underdog 1930s team is sort of like the New York Cubans and other early African
American baseball teams. Everyone loves them now, but they faced constant struggles
in their day. However, the titular community team organized by the sons of
Japanese immigrants actually played against white Canadian clubs in an
otherwise all-white league. Life will be a challenge for them on and off the
diamond in Yuya Ishii’s The Vancouver
which screens as part of the 2015 Japan Cuts Festival of New Japanese Film.
Kasahara works tirelessly at the lumberyard, but he dreams big when it comes to
baseball. Unfortunately, the Asahi have never won a game. They are simply over
matched by the big, beefy maple syrup-swilling Canadians’ power hitting and
fastballs. Nonetheless, Kasahara must take some responsibility for strategy
when he unexpectedly ascends to the team captainship. On the second game of the
season, he experiments with bunt-and-run small ball, shocking everyone by
scoring a run.
the Asahi are regularly winning games with what the local papers call their “Brain
Ball” approach. After years of futility, the team finally becomes a source of
pride in the Japanese immigrant community. They will need something positive to
cheer, considering how the swirling clouds of war will further complicate their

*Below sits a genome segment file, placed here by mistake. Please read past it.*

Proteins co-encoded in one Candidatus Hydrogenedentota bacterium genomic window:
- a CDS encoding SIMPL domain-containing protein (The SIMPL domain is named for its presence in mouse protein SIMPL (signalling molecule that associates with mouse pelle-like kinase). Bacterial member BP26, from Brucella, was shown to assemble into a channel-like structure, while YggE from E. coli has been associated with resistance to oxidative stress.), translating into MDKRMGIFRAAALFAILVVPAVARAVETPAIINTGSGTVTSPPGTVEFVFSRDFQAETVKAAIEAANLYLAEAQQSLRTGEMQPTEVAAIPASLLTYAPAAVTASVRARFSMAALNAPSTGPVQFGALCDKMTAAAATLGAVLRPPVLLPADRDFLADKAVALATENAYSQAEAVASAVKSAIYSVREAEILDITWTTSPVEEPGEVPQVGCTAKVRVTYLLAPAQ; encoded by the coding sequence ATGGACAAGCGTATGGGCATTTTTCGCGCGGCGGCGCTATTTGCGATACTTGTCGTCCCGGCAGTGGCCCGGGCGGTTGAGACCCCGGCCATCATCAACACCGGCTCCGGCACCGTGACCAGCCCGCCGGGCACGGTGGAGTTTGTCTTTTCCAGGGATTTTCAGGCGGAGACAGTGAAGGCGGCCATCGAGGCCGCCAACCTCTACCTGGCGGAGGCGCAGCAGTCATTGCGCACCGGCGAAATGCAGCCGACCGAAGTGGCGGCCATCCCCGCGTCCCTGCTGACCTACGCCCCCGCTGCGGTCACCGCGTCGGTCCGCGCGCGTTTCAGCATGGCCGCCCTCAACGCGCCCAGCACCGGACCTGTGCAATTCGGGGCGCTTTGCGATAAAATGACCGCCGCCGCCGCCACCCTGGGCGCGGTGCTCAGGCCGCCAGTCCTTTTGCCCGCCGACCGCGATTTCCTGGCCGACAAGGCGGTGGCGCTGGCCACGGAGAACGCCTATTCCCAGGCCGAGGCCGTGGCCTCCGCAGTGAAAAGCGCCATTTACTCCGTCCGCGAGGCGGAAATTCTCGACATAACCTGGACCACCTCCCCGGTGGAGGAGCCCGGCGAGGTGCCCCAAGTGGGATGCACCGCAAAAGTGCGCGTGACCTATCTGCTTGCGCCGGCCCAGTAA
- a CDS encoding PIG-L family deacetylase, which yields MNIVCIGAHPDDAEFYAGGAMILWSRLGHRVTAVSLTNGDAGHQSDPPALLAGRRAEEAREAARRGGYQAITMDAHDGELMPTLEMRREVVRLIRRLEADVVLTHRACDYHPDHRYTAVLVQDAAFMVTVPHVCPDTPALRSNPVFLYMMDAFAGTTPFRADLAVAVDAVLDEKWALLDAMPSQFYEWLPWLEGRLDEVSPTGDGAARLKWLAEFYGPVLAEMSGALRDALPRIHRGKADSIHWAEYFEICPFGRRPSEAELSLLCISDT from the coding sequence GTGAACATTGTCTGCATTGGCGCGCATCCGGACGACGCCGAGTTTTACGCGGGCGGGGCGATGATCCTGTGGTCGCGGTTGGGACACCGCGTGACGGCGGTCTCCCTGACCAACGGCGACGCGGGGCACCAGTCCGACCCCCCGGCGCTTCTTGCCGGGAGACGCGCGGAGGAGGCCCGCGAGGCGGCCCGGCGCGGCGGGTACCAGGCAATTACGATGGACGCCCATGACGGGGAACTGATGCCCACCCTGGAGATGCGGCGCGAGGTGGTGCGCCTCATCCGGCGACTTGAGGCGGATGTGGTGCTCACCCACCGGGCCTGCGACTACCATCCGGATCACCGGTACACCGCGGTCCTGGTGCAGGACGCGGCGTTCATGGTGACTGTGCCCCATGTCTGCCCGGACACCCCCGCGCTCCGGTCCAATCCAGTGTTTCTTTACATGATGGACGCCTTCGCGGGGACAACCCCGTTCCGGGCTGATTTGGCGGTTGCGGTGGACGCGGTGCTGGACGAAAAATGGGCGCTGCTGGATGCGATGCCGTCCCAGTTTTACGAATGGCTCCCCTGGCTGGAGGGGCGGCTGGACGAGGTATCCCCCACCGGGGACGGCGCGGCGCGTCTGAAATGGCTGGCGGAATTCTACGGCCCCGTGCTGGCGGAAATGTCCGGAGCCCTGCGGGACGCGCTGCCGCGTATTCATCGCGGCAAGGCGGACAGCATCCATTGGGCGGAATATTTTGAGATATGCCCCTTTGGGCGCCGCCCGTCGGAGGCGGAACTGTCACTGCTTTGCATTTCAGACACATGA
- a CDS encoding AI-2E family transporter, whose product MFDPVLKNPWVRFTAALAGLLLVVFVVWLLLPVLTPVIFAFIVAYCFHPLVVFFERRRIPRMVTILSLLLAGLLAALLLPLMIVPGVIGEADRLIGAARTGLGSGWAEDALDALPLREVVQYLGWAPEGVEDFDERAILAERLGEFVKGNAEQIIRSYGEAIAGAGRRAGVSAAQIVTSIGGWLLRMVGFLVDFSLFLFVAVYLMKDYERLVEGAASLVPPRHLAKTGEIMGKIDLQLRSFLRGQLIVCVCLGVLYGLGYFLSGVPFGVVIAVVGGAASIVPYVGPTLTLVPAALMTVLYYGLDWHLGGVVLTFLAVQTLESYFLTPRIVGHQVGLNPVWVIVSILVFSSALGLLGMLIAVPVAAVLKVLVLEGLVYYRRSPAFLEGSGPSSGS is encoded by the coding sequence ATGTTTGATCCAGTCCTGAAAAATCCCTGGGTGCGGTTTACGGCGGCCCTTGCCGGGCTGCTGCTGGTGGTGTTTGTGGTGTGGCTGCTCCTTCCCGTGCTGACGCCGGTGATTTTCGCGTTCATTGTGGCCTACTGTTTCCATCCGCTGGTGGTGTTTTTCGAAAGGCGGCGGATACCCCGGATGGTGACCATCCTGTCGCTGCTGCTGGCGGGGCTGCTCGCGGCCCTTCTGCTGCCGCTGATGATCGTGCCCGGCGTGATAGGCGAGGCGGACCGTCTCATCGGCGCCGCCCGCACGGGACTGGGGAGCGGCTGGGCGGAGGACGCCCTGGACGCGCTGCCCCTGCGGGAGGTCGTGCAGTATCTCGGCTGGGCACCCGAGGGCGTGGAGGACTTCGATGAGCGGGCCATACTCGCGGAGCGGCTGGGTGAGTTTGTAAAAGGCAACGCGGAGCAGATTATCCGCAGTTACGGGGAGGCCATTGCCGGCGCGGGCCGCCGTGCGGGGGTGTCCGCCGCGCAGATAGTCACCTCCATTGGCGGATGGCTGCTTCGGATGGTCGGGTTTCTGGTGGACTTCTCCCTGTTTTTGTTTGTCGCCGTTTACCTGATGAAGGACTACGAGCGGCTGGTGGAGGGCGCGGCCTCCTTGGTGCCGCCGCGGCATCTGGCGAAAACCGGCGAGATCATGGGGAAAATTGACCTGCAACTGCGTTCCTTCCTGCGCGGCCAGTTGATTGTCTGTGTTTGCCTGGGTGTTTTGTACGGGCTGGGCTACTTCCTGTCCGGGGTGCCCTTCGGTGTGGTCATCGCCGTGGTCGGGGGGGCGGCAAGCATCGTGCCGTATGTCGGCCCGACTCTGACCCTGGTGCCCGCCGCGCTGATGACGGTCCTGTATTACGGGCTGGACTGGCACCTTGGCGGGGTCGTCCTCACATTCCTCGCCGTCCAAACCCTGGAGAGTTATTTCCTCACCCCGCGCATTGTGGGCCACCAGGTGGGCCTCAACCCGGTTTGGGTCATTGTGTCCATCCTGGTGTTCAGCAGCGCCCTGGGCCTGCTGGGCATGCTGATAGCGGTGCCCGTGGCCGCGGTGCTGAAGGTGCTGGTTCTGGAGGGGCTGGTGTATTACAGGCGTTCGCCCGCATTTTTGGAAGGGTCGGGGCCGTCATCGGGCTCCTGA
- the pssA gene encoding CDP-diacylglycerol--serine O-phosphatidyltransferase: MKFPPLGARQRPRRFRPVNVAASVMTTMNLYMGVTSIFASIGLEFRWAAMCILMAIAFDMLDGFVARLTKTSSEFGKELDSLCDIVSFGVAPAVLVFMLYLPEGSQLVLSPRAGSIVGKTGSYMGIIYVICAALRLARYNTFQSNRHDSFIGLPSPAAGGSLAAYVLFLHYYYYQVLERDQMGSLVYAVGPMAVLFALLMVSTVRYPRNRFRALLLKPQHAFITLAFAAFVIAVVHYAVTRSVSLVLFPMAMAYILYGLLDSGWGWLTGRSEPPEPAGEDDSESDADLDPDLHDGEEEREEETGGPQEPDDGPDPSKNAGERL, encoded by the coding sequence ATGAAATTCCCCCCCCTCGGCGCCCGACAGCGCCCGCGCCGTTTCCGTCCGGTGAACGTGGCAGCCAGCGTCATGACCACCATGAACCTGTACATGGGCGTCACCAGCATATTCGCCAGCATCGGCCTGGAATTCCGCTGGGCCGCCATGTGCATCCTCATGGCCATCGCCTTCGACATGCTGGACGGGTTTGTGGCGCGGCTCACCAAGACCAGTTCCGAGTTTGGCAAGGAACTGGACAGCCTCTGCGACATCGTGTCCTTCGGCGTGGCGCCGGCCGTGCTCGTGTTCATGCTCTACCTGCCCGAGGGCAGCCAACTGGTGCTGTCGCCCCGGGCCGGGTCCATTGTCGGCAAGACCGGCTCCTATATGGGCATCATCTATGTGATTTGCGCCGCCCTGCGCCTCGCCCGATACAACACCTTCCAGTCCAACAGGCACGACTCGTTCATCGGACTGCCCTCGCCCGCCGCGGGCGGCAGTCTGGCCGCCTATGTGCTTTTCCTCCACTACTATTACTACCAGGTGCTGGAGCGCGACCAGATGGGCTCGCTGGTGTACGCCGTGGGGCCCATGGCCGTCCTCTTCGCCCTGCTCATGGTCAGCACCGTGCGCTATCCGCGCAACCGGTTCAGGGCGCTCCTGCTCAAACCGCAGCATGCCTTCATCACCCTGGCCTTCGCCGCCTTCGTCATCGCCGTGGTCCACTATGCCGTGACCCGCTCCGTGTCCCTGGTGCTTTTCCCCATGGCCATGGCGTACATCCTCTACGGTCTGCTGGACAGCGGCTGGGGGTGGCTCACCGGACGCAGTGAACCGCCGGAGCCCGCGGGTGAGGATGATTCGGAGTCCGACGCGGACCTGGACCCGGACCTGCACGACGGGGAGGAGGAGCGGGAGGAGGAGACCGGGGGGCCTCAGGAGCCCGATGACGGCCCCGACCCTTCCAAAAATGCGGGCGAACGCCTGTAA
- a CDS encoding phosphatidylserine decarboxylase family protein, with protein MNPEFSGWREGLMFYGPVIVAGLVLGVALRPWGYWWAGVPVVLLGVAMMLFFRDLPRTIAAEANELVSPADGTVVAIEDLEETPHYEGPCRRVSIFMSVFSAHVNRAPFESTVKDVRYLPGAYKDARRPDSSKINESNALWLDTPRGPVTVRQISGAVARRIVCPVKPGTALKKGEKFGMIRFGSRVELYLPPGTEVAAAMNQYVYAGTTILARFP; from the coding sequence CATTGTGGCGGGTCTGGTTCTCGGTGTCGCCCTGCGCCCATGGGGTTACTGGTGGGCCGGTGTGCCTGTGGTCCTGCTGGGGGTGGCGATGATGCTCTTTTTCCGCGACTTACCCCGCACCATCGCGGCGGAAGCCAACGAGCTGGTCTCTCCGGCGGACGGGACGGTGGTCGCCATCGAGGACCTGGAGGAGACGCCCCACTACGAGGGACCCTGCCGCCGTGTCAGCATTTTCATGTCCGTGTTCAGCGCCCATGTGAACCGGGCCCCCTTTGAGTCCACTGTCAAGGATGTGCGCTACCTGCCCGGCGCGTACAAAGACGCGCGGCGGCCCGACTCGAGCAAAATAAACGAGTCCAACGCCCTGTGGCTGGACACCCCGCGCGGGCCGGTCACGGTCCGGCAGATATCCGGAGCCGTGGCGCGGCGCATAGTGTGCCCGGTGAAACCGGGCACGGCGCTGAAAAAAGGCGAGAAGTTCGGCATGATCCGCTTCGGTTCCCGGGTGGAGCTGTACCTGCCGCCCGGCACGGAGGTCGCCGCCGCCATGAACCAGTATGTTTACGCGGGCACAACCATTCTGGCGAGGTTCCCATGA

lives of economic marginalization.
Asahi follows a very predictable
story line, but it is refreshing to see Canada take its lumps for change after
all their tongue-clucking at the U.S. Yes, there is plenty of discrimination
documented in the film, but it is richer and more challenging when it explores
the assimilation experience, for which there can be no better example than
their passion for the game of baseball.
sad and nostalgic tone is somewhat reminiscent of Ishii’s previous film, The Great Passage, but its characters
are not quite as distinctly drawn as those in Ishii’s reference publishing
drama. Reggie and his pals basically work hard and play hard, enduring all that
comes their way. However, his younger sister Emmy is a deeper, more complicated
figure, who truly strives to integrate into the Canadian society that never
truly accepts her.
and screenwriter Satoko Okudera are not exactly subtle when making their
points. Still, it is a painstakingly detailed period production. It also captures
a sense of just how significant baseball was in the 1930s. It is almost
inspiring to watch the Asahi’s scrappy style of play win over the white Anglo
Canadians, even though we know it will all be undone by the WWII internment.
All the Asahi players look like they are young
and hungry, starting with the wiry Satoshi Tsumabuki as Reggie Kasahara. Yet,
it is Mitsuki Takahata and Koichi Sato who really elevate the film as his
studious sister and rough-hewn father, respectively. Ultimately, it is an
earnest and endearing film that wears its tragic fate with dignity. Recommended
for fans of old fashioned baseball dramas, The
Vancouver Asahi screens this Saturday (7/11) at the Japan Society, as part
of this year’s Japan Cuts.
Labels: Baseball, Japan Cuts '15, Japanese Cinema